Workfare Revolt?

Minnesota's welfare-to-work program draws increasing fire

Virginia Walden's last stop before falling out of Minnesota's welfare-to-work programs for good was an unpaid job at a local nonprofit, where she was placed by an agency under contract to help Hennepin County move its toughest cases into the workforce. In exchange for Walden's participation in the program, she was receiving $387 a month in public assistance, as well as—theoretically—the job skills and references to begin her climb out of poverty.

Walden, 43, didn't buy it. Her problem wasn't a lack of skills or willpower, she says, but a trio of physical disabilities that had left her and her son dependent on Minnesota's Family Investment Program (MFIP), the state's answer to the dictates of welfare reform. Under the auspices of the program, she'd been trying to get a job for several years, but between a degenerative spine disease, which made it hard for her to sit for long, and plantar fasciitis, which made standing similarly tough, there weren't many good fits.

Still, welfare reform had instituted timelines, and by 2005, the fact that Walden couldn't find a paying gig meant that if she wanted to keep her benefits she would be required to do unpaid work. So for five months, she says, she did clerical tasks for the Minneapolis Crisis Nursery some 34 hours a week. The job was tough on her physically. But when she left, it was because her son turned 18, ending her MFIP benefits. Right now, she's getting by on $203 a month in state disability payments and the largesse of her still-teenage son, who works at the Wal-Mart in Midway.

Stephen Schildbach

On December 5, Walden told her story at the weekly meeting of the Hennepin County Board of Commissioners. She was accompanied by members of Minneapolis's Welfare Rights Committee, who asked the commissioners to find out how many people locally work for no pay, and then to put an end to the practice. The commissioners seemed surprised, and asked county staff to investigate and report back.

Last week, the board got some answers. In 2006, 739 of Hennepin County's 11,000 MFIP recipients worked for no pay as a condition of continuing to receive welfare benefits. They worked an average of four to six weeks apiece at a long list of local nonprofits. Hennepin County contracts with an outside agency to provide the placements. (Under a separate program, the county spent $600,000 subsidizing the wages of another 200 MFIP recipients who were having trouble finding jobs.)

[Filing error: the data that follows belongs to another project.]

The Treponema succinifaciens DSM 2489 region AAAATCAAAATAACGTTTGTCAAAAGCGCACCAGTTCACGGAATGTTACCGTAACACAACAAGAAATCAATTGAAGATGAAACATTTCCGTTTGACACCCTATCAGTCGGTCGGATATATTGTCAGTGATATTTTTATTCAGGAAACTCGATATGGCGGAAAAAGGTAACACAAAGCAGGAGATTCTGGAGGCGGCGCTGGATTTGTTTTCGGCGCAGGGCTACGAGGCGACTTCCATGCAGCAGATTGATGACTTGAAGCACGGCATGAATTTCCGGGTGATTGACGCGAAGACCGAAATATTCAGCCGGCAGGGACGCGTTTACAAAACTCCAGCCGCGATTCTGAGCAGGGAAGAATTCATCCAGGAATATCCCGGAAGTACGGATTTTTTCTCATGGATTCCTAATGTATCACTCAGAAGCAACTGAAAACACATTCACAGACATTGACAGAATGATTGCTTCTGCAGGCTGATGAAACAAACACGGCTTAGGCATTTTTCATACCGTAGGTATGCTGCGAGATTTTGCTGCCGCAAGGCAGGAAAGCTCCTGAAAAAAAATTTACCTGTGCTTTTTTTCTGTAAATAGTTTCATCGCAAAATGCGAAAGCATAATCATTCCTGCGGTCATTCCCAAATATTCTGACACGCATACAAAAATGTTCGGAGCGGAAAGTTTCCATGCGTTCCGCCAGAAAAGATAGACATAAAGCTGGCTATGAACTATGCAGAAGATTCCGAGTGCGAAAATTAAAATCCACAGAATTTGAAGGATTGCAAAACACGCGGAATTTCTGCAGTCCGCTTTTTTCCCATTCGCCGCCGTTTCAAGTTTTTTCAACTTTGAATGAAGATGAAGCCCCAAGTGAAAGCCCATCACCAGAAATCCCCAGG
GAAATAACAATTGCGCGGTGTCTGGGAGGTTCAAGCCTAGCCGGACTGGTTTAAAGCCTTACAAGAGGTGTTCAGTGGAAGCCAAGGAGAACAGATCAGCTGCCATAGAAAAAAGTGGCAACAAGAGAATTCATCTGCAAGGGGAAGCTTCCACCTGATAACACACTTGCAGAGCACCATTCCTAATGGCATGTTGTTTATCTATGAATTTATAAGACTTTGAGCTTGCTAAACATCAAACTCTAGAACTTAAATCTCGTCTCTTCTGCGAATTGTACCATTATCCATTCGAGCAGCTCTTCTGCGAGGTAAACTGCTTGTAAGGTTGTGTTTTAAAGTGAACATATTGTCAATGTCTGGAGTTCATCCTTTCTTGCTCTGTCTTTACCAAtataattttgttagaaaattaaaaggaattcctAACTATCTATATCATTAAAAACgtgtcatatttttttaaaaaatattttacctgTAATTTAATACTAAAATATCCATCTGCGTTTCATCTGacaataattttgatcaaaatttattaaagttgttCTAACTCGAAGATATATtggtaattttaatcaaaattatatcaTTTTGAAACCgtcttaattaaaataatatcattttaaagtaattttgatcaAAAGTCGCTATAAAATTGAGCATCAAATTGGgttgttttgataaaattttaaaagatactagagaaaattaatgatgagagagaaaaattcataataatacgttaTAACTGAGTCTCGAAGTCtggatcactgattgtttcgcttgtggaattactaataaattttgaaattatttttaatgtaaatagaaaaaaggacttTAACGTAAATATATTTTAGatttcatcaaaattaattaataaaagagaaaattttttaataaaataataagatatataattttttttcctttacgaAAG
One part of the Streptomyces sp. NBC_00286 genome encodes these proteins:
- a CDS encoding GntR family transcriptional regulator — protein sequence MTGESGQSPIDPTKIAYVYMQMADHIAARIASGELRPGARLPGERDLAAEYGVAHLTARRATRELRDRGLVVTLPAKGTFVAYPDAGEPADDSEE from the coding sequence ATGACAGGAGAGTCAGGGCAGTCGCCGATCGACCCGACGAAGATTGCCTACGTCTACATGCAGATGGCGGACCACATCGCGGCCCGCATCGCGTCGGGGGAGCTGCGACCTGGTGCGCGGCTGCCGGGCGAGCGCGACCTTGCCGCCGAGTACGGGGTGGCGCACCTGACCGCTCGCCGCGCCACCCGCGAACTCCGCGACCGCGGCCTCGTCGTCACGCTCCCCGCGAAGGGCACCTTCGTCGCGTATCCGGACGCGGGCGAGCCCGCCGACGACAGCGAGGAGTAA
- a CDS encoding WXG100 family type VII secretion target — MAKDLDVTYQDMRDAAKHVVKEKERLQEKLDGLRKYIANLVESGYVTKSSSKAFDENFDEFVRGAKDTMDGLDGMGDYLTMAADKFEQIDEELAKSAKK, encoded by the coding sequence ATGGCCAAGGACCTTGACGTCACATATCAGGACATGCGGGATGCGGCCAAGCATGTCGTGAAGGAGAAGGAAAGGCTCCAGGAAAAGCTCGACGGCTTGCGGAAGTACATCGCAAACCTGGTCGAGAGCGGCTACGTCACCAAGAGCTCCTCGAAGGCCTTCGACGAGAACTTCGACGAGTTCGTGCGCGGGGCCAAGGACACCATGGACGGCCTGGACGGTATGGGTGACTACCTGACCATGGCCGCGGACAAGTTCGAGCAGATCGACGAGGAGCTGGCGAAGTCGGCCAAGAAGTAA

Thirty-two of the people performing unpaid work were eventually hired by the agencies where they were working. Results for the rest were mixed: 28 percent went on to part-time work at an average wage of $9.51; 36 percent went to work full-time (more than 32 hours a week); 7 percent saw their benefits reduced for failing to do enough; and the other 30 percent or so were unable to keep working because of family or medical issues or chemical dependency.

Because of new rules imposed on states by the federal government, this year, welfare rights advocates and state lawmakers say, the number of people pushed into unpaid work stands to mushroom.

Workfare, as the practice of requiring people to work for benefits is known, is hardly a new idea. When Congress passed the landmark 1996 welfare reform, they created a series of rules regarding the duration of benefits for individuals and the number of recipients who had to be moved into the workforce. Minnesota chose to meet the federal requirements by providing extra support to families during the process, in the hope that they would become truly independent and not just cycle back onto the rolls whenever they stumbled.

When the new approach was launched, during the salad days of the 1990s stock market bubble, the economy seemed robust, jobs were relatively plentiful, and the experiment was deemed a success. But some officials feared privately that there would come a time when the people remaining on welfare would be, for the most part, the hardcore unemployable.

A year ago, the Bush administration delivered the coup de grace. By a margin so thin that Dick Cheney was required to cast the deciding vote, lawmakers voted in a $40 billion package of cuts to social programs known as the Deficit Reduction Act of 2005. Among the changes: strict new rules requiring elaborate state documentation to prove that at least half of total welfare recipients are engaged in a minimum number of so-called core activities each week. People with children under six, for example, must perform 87 hours a month of work that is paid, subsidized, or qualified as on-the-job training. People without young children must log 130 hours a month.

Most dramatically,the new rules slashed the amount of time people may spend looking for work on welfare to six weeks a year, and narrowed the scope of job training programs that count as "core activities." There are a couple of other narrow exceptions, but for the most part, anyone who can't get their act together quickly may be expected to perform unpaid work. The new rules went into effect three months ago; Minnesota stands to start losing funding if it isn't in strict compliance by October 1, 2007.

In Minnesota, MFIP participants can be required to put in up to 1,039 hours of unpaid work with any agency. (Under state law, workers must be classified as "employees" after logging 1,040 hours of work.) But the system remains convoluted: Because federal labor laws say welfare recipients can't be forced to work for more hours than it would take them to earn their public assistance if it were being paid to them at the minimum wage, a few people can't work the full 87 hours a month, but are still deemed "countable."

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